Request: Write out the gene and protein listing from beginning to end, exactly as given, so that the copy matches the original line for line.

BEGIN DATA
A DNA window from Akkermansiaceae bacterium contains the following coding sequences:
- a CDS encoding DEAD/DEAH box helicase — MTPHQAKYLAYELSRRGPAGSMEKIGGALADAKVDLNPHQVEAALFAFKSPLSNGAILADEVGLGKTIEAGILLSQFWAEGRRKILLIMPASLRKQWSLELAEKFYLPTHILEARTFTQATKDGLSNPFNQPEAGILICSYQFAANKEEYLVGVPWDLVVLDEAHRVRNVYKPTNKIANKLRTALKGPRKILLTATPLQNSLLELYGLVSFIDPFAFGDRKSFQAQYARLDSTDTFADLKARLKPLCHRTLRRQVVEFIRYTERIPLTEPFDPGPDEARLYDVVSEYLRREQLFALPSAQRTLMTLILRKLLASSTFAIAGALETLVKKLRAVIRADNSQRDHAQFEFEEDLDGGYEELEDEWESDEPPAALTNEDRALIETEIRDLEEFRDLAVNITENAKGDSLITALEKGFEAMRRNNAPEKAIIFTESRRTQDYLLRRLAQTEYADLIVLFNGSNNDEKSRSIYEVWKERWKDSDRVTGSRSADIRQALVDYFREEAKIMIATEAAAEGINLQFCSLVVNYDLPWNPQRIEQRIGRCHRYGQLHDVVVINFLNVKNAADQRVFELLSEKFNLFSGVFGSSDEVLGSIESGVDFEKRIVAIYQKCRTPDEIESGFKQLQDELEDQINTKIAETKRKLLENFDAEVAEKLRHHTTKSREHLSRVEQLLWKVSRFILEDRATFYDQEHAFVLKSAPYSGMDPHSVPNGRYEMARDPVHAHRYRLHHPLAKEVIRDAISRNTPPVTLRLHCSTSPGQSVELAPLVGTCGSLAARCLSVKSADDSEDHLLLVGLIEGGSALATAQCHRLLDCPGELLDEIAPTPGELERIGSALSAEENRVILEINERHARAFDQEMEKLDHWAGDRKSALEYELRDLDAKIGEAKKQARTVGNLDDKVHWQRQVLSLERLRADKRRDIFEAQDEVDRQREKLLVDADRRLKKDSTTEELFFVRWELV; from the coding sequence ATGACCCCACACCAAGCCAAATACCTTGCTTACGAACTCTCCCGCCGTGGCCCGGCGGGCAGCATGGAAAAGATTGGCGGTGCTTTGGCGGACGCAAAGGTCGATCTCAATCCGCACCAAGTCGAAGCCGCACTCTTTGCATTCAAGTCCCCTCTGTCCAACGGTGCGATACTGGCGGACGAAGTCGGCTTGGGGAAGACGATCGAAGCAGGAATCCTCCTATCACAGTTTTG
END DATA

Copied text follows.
A DNA window from Akkermansiaceae bacterium contains the following coding sequences:
- a CDS encoding DEAD/DEAH box helicase — MTPHQAKYLAYELSRRGPAGSMEKIGGALADAKVDLNPHQVEAALFAFKSPLSNGAILADEVGLGKTIEAGILLSQFWAEGRRKILLIMPASLRKQWSLELAEKFYLPTHILEARTFTQATKDGLSNPFNQPEAGILICSYQFAANKEEYLVGVPWDLVVLDEAHRVRNVYKPTNKIANKLRTALKGPRKILLTATPLQNSLLELYGLVSFIDPFAFGDRKSFQAQYARLDSTDTFADLKARLKPLCHRTLRRQVVEFIRYTERIPLTEPFDPGPDEARLYDVVSEYLRREQLFALPSAQRTLMTLILRKLLASSTFAIAGALETLVKKLRAVIRADNSQRDHAQFEFEEDLDGGYEELEDEWESDEPPAALTNEDRALIETEIRDLEEFRDLAVNITENAKGDSLITALEKGFEAMRRNNAPEKAIIFTESRRTQDYLLRRLAQTEYADLIVLFNGSNNDEKSRSIYEVWKERWKDSDRVTGSRSADIRQALVDYFREEAKIMIATEAAAEGINLQFCSLVVNYDLPWNPQRIEQRIGRCHRYGQLHDVVVINFLNVKNAADQRVFELLSEKFNLFSGVFGSSDEVLGSIESGVDFEKRIVAIYQKCRTPDEIESGFKQLQDELEDQINTKIAETKRKLLENFDAEVAEKLRHHTTKSREHLSRVEQLLWKVSRFILEDRATFYDQEHAFVLKSAPYSGMDPHSVPNGRYEMARDPVHAHRYRLHHPLAKEVIRDAISRNTPPVTLRLHCSTSPGQSVELAPLVGTCGSLAARCLSVKSADDSEDHLLLVGLIEGGSALATAQCHRLLDCPGELLDEIAPTPGELERIGSALSAEENRVILEINERHARAFDQEMEKLDHWAGDRKSALEYELRDLDAKIGEAKKQARTVGNLDDKVHWQRQVLSLERLRADKRRDIFEAQDEVDRQREKLLVDADRRLKKDSTTEELFFVRWELV; from the coding sequence ATGACCCCACACCAAGCCAAATACCTTGCTTACGAACTCTCCCGCCGTGGCCCGGCGGGCAGCATGGAAAAGATTGGCGGTGCTTTGGCGGACGCAAAGGTCGATCTCAATCCGCACCAAGTCGAAGCCGCACTCTTTGCATTCAAGTCCCCTCTGTCCAACGGTGCGATACTGGCGGACGAAGTCGGCTTGGGGAAGACGATCGAAGCAGGAATCCTCCTATCACAGTTTTG